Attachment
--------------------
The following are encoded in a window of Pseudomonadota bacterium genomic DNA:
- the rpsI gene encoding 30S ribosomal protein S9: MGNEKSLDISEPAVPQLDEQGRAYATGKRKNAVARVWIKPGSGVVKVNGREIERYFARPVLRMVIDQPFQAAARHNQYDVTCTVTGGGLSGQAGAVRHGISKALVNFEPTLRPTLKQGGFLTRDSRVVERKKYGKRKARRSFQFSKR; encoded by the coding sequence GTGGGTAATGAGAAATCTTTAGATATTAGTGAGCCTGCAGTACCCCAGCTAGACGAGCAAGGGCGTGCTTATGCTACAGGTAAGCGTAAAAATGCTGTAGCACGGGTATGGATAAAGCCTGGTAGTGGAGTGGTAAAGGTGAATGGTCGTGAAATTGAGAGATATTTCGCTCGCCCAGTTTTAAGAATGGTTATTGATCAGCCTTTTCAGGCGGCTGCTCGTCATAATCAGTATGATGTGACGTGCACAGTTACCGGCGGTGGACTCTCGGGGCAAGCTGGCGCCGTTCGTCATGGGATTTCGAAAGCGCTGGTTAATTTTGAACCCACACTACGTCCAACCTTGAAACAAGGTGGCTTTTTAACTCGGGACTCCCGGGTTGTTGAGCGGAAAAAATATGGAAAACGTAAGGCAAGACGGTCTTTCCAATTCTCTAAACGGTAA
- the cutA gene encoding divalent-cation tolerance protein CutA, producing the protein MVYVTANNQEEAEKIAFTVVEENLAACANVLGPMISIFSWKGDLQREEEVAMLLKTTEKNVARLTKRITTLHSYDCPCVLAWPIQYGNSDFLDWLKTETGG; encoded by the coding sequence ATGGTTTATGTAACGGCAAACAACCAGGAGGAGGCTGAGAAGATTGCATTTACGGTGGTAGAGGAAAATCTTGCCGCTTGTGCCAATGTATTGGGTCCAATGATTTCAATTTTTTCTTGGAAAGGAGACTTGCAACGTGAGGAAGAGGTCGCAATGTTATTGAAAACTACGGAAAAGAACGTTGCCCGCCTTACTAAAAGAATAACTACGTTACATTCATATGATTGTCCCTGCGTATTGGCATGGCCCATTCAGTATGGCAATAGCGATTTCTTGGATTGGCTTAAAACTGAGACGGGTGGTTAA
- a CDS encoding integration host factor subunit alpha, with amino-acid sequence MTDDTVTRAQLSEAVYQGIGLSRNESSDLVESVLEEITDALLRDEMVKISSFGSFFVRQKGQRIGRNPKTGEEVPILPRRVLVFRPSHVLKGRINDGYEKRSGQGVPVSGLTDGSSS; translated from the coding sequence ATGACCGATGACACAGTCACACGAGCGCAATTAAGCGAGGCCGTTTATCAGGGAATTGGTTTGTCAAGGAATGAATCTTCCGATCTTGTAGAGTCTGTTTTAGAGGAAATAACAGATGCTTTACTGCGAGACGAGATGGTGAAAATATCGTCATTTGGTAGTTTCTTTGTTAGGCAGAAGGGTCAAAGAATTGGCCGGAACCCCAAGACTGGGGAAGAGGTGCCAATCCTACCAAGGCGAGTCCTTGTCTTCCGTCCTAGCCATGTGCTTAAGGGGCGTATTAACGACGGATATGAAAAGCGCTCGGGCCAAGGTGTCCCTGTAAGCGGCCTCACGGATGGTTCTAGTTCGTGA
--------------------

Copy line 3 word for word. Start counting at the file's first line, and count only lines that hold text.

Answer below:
- the cutA gene encoding divalent-cation tolerance protein CutA, producing the protein MVYVTANNQEEAEKIAFTVVEENLAACANVLGPMISIFSWKGDLQREEEVAMLLKTTEKNVARLTKRITTLHSYDCPCVLAWPIQYGNSDFLDWLKTETGG; encoded by the coding sequence ATGGTTTATGTAACGGCAAACAACCAGGAGGAGGCTGAGAAGATTGCATTTACGGTGGTAGAGGAAAATCTTGCCGCTTGTGCCAATGTATTGGGTCCAATGATTTCAATTTTTTCTTGGAAAGGAGACTTGCAACGTGAGGAAGAGGTCGCAATGTTATTGAAAACTACGGAAAAGAACGTTGCCCGCCTTACTAAAAGAATAACTACGTTACATTCATATGATTGTCCCTGCGTATTGGCATGGCCCATTCAGTATGGCAATAGCGATTTCTTGGATTGGCTTAAAACTGAGACGGGTGGTTAA